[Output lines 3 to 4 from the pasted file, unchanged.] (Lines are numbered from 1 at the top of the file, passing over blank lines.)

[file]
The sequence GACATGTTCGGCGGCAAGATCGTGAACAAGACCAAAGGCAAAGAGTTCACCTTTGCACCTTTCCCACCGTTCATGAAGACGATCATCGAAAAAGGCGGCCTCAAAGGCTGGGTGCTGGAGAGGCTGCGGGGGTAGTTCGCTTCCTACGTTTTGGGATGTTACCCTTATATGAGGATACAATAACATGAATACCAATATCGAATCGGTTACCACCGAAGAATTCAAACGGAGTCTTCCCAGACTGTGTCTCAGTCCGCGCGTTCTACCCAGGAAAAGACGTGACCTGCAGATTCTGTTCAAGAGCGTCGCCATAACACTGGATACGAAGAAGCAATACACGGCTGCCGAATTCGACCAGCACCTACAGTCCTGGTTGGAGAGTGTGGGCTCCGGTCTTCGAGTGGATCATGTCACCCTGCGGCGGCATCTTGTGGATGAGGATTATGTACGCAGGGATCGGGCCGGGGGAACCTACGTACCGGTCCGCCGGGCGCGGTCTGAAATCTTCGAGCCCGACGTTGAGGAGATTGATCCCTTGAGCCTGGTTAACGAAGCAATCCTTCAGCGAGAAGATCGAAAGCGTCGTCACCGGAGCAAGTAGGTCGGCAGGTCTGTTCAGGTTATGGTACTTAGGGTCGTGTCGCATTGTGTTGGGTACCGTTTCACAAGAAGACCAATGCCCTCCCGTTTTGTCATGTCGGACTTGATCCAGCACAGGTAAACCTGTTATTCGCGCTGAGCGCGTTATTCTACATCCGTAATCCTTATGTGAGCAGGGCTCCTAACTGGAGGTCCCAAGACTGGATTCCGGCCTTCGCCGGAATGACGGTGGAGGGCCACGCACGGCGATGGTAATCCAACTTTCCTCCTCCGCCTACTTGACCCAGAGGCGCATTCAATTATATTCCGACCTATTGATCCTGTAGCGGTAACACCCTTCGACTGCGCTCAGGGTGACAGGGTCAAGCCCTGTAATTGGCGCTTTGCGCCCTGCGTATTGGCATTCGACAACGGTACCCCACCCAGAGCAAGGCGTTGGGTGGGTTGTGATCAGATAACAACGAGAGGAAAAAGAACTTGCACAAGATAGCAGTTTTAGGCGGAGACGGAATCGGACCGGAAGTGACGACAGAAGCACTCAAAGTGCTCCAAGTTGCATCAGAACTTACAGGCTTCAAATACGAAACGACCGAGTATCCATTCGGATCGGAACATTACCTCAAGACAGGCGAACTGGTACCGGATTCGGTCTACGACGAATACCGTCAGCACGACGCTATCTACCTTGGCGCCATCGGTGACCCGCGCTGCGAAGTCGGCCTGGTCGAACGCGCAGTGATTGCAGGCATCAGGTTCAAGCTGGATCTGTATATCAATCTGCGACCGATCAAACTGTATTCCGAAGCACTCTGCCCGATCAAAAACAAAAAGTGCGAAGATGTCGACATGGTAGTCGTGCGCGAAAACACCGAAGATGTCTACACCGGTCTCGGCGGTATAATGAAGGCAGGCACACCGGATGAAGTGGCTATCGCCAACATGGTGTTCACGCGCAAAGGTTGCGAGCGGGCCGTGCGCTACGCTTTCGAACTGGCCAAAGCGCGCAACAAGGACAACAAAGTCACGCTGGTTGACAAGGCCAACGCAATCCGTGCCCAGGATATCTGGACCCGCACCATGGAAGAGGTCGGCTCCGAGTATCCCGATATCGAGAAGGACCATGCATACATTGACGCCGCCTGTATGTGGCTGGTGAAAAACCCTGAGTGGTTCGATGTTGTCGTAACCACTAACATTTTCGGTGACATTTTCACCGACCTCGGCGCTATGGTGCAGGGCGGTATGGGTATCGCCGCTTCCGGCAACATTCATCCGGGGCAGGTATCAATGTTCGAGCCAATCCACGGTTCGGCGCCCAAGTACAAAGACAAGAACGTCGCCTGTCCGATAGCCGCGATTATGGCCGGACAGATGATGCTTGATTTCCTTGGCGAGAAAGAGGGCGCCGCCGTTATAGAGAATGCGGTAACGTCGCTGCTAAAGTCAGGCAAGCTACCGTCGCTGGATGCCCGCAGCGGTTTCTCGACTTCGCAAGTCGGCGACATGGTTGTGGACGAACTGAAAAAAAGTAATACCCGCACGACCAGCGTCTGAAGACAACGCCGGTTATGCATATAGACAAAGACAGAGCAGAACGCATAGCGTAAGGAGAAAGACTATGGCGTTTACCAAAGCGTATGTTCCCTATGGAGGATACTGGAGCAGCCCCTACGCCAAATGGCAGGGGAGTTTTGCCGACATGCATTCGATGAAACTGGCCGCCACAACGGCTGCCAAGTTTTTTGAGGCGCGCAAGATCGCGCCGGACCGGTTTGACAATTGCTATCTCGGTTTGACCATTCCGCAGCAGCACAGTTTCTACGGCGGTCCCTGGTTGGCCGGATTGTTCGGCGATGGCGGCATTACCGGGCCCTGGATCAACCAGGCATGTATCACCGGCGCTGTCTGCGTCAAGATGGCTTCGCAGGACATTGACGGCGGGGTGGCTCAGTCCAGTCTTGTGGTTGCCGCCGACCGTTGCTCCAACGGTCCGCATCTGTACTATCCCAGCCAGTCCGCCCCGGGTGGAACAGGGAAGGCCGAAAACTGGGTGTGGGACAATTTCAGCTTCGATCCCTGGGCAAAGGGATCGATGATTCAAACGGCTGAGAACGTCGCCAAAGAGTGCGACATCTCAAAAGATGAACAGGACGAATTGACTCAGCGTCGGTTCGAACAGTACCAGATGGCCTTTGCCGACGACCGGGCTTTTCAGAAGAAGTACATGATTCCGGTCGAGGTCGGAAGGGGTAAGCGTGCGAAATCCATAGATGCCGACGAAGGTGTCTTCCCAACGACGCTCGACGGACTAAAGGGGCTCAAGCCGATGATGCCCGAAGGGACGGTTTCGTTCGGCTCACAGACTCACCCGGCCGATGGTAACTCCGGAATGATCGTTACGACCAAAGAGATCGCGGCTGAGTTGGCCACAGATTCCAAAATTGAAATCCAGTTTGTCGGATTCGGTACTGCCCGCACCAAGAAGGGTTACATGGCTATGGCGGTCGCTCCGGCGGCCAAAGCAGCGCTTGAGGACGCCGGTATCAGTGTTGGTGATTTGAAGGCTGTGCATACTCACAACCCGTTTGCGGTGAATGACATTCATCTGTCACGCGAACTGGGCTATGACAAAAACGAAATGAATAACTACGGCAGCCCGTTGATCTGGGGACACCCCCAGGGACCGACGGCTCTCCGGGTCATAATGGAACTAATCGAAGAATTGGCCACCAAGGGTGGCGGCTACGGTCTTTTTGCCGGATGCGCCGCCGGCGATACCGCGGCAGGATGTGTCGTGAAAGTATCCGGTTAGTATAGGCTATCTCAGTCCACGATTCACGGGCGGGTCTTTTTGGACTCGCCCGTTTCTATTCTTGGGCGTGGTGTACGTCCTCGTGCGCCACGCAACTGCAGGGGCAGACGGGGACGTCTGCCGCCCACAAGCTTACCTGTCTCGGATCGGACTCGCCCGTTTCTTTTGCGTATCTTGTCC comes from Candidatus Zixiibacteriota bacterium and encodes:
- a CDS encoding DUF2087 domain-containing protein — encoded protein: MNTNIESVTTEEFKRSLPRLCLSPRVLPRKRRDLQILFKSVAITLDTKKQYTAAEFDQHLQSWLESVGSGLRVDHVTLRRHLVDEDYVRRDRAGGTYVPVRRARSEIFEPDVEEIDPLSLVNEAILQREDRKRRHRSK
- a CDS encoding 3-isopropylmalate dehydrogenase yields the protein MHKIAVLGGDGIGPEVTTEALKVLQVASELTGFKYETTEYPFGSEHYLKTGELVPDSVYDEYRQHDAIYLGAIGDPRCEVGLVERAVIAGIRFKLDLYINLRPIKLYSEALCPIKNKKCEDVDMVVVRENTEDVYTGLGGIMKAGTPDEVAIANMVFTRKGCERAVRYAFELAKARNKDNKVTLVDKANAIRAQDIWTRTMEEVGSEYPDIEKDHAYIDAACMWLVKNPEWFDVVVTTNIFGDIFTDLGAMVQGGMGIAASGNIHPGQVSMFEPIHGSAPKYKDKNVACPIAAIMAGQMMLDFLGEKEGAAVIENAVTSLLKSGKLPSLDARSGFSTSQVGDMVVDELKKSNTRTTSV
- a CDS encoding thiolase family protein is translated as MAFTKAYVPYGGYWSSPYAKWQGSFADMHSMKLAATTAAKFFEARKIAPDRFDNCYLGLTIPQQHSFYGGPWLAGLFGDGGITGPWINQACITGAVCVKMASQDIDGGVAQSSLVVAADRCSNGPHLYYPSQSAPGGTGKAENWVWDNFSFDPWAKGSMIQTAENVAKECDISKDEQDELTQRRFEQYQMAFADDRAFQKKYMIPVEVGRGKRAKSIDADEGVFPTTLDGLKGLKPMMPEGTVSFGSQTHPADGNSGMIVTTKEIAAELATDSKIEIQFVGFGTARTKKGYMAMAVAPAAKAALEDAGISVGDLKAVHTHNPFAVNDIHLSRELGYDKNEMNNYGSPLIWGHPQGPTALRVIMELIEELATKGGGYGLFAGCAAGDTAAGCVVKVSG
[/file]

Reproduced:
- a CDS encoding 3-isopropylmalate dehydrogenase yields the protein MHKIAVLGGDGIGPEVTTEALKVLQVASELTGFKYETTEYPFGSEHYLKTGELVPDSVYDEYRQHDAIYLGAIGDPRCEVGLVERAVIAGIRFKLDLYINLRPIKLYSEALCPIKNKKCEDVDMVVVRENTEDVYTGLGGIMKAGTPDEVAIANMVFTRKGCERAVRYAFELAKARNKDNKVTLVDKANAIRAQDIWTRTMEEVGSEYPDIEKDHAYIDAACMWLVKNPEWFDVVVTTNIFGDIFTDLGAMVQGGMGIAASGNIHPGQVSMFEPIHGSAPKYKDKNVACPIAAIMAGQMMLDFLGEKEGAAVIENAVTSLLKSGKLPSLDARSGFSTSQVGDMVVDELKKSNTRTTSV
- a CDS encoding thiolase family protein is translated as MAFTKAYVPYGGYWSSPYAKWQGSFADMHSMKLAATTAAKFFEARKIAPDRFDNCYLGLTIPQQHSFYGGPWLAGLFGDGGITGPWINQACITGAVCVKMASQDIDGGVAQSSLVVAADRCSNGPHLYYPSQSAPGGTGKAENWVWDNFSFDPWAKGSMIQTAENVAKECDISKDEQDELTQRRFEQYQMAFADDRAFQKKYMIPVEVGRGKRAKSIDADEGVFPTTLDGLKGLKPMMPEGTVSFGSQTHPADGNSGMIVTTKEIAAELATDSKIEIQFVGFGTARTKKGYMAMAVAPAAKAALEDAGISVGDLKAVHTHNPFAVNDIHLSRELGYDKNEMNNYGSPLIWGHPQGPTALRVIMELIEELATKGGGYGLFAGCAAGDTAAGCVVKVSG